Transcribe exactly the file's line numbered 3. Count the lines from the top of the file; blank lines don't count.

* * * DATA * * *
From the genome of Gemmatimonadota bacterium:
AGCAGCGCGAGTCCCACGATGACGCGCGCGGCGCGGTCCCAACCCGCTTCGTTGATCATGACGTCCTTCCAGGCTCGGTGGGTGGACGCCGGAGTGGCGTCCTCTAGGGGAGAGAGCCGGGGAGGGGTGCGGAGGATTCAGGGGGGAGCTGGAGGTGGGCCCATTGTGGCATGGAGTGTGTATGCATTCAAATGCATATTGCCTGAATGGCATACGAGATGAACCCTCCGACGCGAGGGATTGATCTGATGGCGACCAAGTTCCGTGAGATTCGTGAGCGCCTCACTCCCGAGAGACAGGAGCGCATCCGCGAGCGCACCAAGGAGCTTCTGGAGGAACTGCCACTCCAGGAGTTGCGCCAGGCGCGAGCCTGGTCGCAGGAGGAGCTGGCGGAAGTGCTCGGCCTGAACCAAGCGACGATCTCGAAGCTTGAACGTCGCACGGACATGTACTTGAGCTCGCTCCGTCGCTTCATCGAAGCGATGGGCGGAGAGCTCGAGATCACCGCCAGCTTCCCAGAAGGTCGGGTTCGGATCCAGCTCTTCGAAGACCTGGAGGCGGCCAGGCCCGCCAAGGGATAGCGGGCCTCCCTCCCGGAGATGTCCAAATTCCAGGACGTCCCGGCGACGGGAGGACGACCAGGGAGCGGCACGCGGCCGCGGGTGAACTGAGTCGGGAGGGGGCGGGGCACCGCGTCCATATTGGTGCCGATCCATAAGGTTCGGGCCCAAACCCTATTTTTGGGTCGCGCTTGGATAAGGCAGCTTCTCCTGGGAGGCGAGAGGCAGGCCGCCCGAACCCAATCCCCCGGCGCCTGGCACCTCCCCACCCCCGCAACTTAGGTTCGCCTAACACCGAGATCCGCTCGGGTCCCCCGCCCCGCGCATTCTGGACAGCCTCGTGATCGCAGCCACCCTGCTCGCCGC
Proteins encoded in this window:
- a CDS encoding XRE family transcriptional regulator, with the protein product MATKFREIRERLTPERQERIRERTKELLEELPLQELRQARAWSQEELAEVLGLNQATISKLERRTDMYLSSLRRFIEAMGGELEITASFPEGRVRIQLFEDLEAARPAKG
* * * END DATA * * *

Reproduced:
Proteins encoded in this window: